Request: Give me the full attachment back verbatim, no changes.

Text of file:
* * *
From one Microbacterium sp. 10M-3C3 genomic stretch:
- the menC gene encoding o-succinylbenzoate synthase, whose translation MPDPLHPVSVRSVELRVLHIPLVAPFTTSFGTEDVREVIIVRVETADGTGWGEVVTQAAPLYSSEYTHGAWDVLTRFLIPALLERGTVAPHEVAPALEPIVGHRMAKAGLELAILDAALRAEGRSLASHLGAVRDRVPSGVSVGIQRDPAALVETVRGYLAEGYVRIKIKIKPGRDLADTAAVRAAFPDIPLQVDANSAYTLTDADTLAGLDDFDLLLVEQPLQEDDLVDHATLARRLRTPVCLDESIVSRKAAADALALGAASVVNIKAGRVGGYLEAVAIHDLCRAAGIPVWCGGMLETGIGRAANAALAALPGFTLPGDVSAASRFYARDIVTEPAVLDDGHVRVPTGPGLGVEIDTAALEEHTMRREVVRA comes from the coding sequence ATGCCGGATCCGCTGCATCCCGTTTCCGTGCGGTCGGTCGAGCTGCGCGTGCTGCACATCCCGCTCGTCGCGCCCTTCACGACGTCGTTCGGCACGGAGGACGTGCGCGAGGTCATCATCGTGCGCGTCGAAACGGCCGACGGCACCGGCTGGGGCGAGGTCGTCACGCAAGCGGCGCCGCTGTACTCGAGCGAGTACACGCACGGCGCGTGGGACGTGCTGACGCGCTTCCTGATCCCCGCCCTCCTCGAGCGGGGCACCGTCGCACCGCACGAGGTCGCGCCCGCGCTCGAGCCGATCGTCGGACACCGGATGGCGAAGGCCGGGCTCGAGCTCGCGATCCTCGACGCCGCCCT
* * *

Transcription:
From one Microbacterium sp. 10M-3C3 genomic stretch:
- the menC gene encoding o-succinylbenzoate synthase, whose translation MPDPLHPVSVRSVELRVLHIPLVAPFTTSFGTEDVREVIIVRVETADGTGWGEVVTQAAPLYSSEYTHGAWDVLTRFLIPALLERGTVAPHEVAPALEPIVGHRMAKAGLELAILDAALRAEGRSLASHLGAVRDRVPSGVSVGIQRDPAALVETVRGYLAEGYVRIKIKIKPGRDLADTAAVRAAFPDIPLQVDANSAYTLTDADTLAGLDDFDLLLVEQPLQEDDLVDHATLARRLRTPVCLDESIVSRKAAADALALGAASVVNIKAGRVGGYLEAVAIHDLCRAAGIPVWCGGMLETGIGRAANAALAALPGFTLPGDVSAASRFYARDIVTEPAVLDDGHVRVPTGPGLGVEIDTAALEEHTMRREVVRA comes from the coding sequence ATGCCGGATCCGCTGCATCCCGTTTCCGTGCGGTCGGTCGAGCTGCGCGTGCTGCACATCCCGCTCGTCGCGCCCTTCACGACGTCGTTCGGCACGGAGGACGTGCGCGAGGTCATCATCGTGCGCGTCGAAACGGCCGACGGCACCGGCTGGGGCGAGGTCGTCACGCAAGCGGCGCCGCTGTACTCGAGCGAGTACACGCACGGCGCGTGGGACGTGCTGACGCGCTTCCTGATCCCCGCCCTCCTCGAGCGGGGCACCGTCGCACCGCACGAGGTCGCGCCCGCGCTCGAGCCGATCGTCGGACACCGGATGGCGAAGGCCGGGCTCGAGCTCGCGATCCTCGACGCCGCCCT